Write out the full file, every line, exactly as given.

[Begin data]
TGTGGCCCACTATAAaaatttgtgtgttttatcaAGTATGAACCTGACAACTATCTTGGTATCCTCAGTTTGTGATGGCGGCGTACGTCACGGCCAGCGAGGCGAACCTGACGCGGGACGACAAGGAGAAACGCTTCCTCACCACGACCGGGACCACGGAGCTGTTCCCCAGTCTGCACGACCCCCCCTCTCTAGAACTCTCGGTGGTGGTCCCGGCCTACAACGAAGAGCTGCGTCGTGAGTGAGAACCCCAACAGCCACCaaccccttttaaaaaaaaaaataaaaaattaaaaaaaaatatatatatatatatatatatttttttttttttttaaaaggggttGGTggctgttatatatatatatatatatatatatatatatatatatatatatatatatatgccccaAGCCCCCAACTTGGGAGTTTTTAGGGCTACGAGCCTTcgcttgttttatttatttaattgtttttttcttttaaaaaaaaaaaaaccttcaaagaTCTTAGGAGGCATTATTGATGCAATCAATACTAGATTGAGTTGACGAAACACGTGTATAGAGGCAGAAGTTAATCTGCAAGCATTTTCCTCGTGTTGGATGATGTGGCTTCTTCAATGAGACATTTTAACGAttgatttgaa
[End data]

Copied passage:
TGTGGCCCACTATAAaaatttgtgtgttttatcaAGTATGAACCTGACAACTATCTTGGTATCCTCAGTTTGTGATGGCGGCGTACGTCACGGCCAGCGAGGCGAACCTGACGCGGGACGACAAGGAGAAACGCTTCCTCACCACGACCGGGACCACGGAGCTGTTCCCCAGTCTGCACGACCCCCCCTCTCTAGAACTCTCGGTGGTGGTCCCGGCCTACAACGAAGAGCTGCGTCGTGAGTGAGAACCCCAACAGCCACCaaccccttttaaaaaaaaaaataaaaaattaaaaaaaaatatatatatatatatatatatttttttttttttttaaaaggggttGGTggctgttatatatatatatatatatatatatatatatatatatatatatatatatatgccccaAGCCCCCAACTTGGGAGTTTTTAGGGCTACGAGCCTTcgcttgttttatttatttaattgtttttttcttttaaaaaaaaaaaaaccttcaaagaTCTTAGGAGGCATTATTGATGCAATCAATACTAGATTGAGTTGACGAAACACGTGTATAGAGGCAGAAGTTAATCTGCAAGCATTTTCCTCGTGTTGGATGATGTGGCTTCTTCAATGAGACATTTTAACGAttgatttgaa